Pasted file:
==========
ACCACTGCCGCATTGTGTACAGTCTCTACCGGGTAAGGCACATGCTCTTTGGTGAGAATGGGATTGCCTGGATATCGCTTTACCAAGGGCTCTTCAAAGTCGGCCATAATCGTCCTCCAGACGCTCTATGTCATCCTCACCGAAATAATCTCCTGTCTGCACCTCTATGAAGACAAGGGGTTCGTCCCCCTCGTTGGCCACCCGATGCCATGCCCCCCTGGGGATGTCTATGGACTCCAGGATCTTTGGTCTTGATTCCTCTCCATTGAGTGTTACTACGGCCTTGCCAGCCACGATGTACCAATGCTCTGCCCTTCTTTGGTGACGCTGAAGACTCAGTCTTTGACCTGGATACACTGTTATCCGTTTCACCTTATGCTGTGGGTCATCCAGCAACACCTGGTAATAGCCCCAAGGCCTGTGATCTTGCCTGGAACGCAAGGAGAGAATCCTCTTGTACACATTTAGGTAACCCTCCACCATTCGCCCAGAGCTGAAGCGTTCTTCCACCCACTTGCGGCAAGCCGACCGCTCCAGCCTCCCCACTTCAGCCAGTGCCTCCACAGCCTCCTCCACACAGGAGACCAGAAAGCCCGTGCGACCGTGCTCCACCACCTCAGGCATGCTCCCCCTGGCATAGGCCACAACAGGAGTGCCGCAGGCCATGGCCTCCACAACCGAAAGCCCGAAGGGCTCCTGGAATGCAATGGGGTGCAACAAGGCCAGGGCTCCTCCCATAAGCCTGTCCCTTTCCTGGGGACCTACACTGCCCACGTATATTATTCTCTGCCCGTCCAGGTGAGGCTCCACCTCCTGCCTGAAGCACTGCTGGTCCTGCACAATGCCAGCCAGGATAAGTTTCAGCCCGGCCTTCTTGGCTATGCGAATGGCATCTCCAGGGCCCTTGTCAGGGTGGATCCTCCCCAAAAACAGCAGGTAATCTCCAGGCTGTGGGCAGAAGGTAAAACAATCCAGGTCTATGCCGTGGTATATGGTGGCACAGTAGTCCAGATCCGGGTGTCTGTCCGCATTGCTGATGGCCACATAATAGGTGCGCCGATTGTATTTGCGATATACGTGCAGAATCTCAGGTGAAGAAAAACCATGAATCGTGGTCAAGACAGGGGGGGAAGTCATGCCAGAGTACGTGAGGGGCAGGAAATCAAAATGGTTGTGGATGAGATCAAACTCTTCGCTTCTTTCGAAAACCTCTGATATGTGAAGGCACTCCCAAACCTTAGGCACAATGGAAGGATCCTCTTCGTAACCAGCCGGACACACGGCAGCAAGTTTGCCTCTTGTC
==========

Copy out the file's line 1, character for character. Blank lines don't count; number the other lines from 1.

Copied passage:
ACCACTGCCGCATTGTGTACAGTCTCTACCGGGTAAGGCACATGCTCTTTGGTGAGAATGGGATTGCCTGGATATCGCTTTACCAAGGGCTCTTCAAAGTCGGCCATAATCGTCCTCCAGACGCTCTATGTCATCCTCACCGAAATAATCTCCTGTCTGCACCTCTATGAAGACAAGGGGTTCGTCCCCCTCGTTGGCCACCCGATGCCATGCCCCCCTGGGGATGTCTATGGACTCCAGGATCTTTGGTCTTGATTCCTCTCCATTGAGTGTTACTACGGCCTTGCCAGCCACGATGTACCAATGCTCTGCCCTTCTTTGGTGACGCTGAAGACTCAGTCTTTGACCTGGATACACTGTTATCCGTTTCACCTTATGCTGTGGGTCATCCAGCAACACCTGGTAATAGCCCCAAGGCCTGTGATCTTGCCTGGAACGCAAGGAGAGAATCCTCTTGTACACATTTAGGTAACCCTCCACCATTCGCCCAGAGCTGAAGCGTTCTTCCACCCACTTGCGGCAAGCCGACCGCTCCAGCCTCCCCACTTCAGCCAGTGCCTCCACAGCCTCCTCCACACAGGAGACCAGAAAGCCCGTGCGACCGTGCTCCACCACCTCAGGCATGCTCCCCCTGGCATAGGCCACAACAGGAGTGCCGCAGGCCATGGCCTCCACAACCGAAAGCCCGAAGGGCTCCTGGAATGCAATGGGGTGCAACAAGGCCAGGGCTCCTCCCATAAGCCTGTCCCTTTCCTGGGGACCTACACTGCCCACGTATATTATTCTCTGCCCGTCCAGGTGAGGCTCCACCTCCTGCCTGAAGCACTGCTGGTCCTGCACAATGCCAGCCAGGATAAGTTTCAGCCCGGCCTTCTTGGCTATGCGAATGGCATCTCCAGGGCCCTTGTCAGGGTGGATCCTCCCCAAAAACAGCAGGTAATCTCCAGGCTGTGGGCAGAAGGTAAAACAATCCAGGTCTATGCCGTGGTATATGGTGGCACAGTAGTCCAGATCCGGGTGTCTGTCCGCATTGCTGATGGCCACATAATAGGTGCGCCGATTGTATTTGCGATATACGTGCAGAATCTCAGGTGAAGAAAAACCATGAATCGTGGTCAAGACAGGGGGGGAAGTCATGCCAGAGTACGTGAGGGGCAGGAAATCAAAATGGTTGTGGATGAGATCAAACTCTTCGCTTCTTTCGAAAACCTCTGATATGTGAAGGCACTCCCAAACCTTAGGCACAATGGAAGGATCCTCTTCGTAACCAGCCGGACACACGGCAGCAAGTTTGCCTCTTGTC